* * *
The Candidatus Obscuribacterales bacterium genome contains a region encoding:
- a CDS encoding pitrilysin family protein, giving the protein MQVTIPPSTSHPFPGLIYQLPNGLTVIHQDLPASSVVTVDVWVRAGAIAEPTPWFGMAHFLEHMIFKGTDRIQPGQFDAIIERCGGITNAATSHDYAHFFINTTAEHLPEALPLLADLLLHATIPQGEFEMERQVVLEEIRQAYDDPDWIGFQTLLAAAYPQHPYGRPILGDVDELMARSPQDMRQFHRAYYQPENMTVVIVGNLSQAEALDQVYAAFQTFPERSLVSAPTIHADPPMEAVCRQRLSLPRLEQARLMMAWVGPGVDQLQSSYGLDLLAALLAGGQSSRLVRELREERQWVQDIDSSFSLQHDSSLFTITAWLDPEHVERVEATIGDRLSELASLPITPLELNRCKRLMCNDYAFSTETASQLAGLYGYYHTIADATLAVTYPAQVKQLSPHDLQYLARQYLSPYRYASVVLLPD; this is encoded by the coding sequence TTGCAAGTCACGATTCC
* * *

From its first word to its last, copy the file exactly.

The Candidatus Obscuribacterales bacterium genome contains a region encoding:
- a CDS encoding pitrilysin family protein, giving the protein MQVTIPPSTSHPFPGLIYQLPNGLTVIHQDLPASSVVTVDVWVRAGAIAEPTPWFGMAHFLEHMIFKGTDRIQPGQFDAIIERCGGITNAATSHDYAHFFINTTAEHLPEALPLLADLLLHATIPQGEFEMERQVVLEEIRQAYDDPDWIGFQTLLAAAYPQHPYGRPILGDVDELMARSPQDMRQFHRAYYQPENMTVVIVGNLSQAEALDQVYAAFQTFPERSLVSAPTIHADPPMEAVCRQRLSLPRLEQARLMMAWVGPGVDQLQSSYGLDLLAALLAGGQSSRLVRELREERQWVQDIDSSFSLQHDSSLFTITAWLDPEHVERVEATIGDRLSELASLPITPLELNRCKRLMCNDYAFSTETASQLAGLYGYYHTIADATLAVTYPAQVKQLSPHDLQYLARQYLSPYRYASVVLLPD; this is encoded by the coding sequence TTGCAAGTCACGATTCC